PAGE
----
Sha’Carri Richardson Drops Out of Prefontaine Classic 200m After Shocking 9th Place Finish

Fans all over the world awaited Richardson’s return to the field after her one-month suspension. She tested positive for marijuana and was banned from the Tokyo Olympics. Many believed that Richardson had a chance to take home an Olympic medal after winning the women’s 100 meters at the U.S. Olympic Track and Field Trials in June.

However, Richardson didn’t live up to expectations at the 2021 Prefontaine Classic.

Before Richardson returned to the field on Saturday, she posted a message on Instagram to her 2.3 million followers that had fans anxiously waiting to see her in action.

“August 21 and I’m not playing nice 👊🏾”

Richardson Shocks Fans at Prefontaine Classic

The results of the 100M for the Diamond League 2021 Prefontaine Classic did not place the 21-year-old in the top spot. This weekend proved to be Jamaica’s time to shine once again.

Jamaica’s Elaine Thompson-Herah, the fastest woman in the world,  smoked the track with a time of 10.54. Last month, Thompson-Herah’s history making performance led her to win gold at the Tokyo Olympics. Jamaica’s victory continued at the Prefontaine Classic with Shelly-Ann Fraser-Pryce finishing second and Shericka Jackson claiming third place.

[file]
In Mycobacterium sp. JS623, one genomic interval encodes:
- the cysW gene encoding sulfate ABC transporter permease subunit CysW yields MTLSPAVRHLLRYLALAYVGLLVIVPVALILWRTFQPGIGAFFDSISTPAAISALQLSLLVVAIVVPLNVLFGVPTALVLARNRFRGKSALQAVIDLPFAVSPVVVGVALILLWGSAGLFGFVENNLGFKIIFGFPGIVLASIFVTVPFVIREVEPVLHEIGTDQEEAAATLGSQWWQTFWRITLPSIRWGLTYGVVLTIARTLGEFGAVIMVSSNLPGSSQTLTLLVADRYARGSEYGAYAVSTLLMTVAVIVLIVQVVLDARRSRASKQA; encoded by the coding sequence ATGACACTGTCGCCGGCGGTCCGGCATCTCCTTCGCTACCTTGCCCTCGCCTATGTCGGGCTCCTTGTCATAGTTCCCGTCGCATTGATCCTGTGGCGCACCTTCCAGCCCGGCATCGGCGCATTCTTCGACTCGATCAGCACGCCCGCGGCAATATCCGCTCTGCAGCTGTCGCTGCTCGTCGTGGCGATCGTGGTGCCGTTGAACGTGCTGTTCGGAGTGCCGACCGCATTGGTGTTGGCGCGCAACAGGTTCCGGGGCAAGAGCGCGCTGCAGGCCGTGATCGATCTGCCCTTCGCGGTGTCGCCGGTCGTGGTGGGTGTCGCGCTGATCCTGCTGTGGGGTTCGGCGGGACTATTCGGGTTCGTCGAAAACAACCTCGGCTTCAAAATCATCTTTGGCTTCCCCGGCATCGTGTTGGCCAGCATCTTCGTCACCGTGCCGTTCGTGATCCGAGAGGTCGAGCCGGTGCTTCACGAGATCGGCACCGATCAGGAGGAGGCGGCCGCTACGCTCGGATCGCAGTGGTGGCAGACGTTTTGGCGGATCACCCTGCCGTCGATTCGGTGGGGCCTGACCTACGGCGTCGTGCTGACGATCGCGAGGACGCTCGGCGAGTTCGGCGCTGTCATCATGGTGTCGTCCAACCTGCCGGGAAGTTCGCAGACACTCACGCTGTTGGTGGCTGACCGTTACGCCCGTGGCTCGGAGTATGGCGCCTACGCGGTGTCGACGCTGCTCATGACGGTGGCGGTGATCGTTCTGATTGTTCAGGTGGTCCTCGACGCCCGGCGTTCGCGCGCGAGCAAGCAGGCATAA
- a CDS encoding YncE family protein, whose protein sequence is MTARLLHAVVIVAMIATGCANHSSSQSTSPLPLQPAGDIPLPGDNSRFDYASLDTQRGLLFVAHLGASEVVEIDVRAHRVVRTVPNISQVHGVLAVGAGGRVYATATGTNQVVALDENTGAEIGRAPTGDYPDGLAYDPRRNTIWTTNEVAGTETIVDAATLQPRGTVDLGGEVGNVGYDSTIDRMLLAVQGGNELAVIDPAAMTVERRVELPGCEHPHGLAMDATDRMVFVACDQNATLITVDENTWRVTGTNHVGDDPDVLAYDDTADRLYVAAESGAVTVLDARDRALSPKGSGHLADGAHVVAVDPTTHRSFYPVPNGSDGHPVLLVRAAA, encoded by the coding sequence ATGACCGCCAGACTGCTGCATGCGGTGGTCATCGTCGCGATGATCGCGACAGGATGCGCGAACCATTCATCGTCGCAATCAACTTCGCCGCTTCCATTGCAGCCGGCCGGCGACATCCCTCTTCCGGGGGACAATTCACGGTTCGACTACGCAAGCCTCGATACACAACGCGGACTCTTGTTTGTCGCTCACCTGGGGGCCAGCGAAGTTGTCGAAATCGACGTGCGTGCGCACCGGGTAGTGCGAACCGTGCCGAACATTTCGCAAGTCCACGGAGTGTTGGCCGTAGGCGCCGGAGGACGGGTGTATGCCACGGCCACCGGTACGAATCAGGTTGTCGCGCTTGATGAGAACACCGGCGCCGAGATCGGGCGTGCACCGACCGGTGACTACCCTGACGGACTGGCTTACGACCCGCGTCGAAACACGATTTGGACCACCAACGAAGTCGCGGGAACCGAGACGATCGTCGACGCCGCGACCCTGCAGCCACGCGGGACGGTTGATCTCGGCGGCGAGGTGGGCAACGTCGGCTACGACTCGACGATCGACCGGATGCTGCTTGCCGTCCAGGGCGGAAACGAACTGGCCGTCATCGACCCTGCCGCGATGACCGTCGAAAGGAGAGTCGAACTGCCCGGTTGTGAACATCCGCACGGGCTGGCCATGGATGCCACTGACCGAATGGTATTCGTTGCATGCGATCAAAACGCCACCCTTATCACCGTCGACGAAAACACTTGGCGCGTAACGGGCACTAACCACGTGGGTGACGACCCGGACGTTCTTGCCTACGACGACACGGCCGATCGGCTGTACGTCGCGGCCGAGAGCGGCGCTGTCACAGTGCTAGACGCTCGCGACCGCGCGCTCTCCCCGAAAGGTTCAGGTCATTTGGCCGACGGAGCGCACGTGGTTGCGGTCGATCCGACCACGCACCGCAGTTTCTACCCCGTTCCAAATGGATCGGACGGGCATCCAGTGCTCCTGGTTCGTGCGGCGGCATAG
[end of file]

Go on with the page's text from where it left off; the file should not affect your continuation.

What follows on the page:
Richardson’s ninth place finish was shocking to many. She finished last in the 100-meters race in Eugene, Oregon with a time of 11.14 seconds.

However, Richardson says that she’s not done yet. She’s still confident in her ability to maintain her reputation as one of the fastest women in track. The track sensation shared her thoughts in an interview with NBC after the race.  

“It was a great return back to the sport,” she told NBC. “I wanted to be able to come and perform.. having a month off…dealing with all that I was dealing with … Not upset at myself at all. This is one race. I’m not done. You know what I’m capable of.”

Richardson continued: ” Count me out if you want to. Talk all the s**t you want. Because I’m here to stay. I’m not done. I’m the sixth fastest woman in this game ever. Can’t nobody ever take that from me. Congratulations to the winners. Congratulations to the people that won, but they’re not done seeing me yet. Period.”

Swiss sprinter Mujinga Kambundji placed first in the 200 meters at the Prefontaine Classic, clocking in at 22.06 seconds.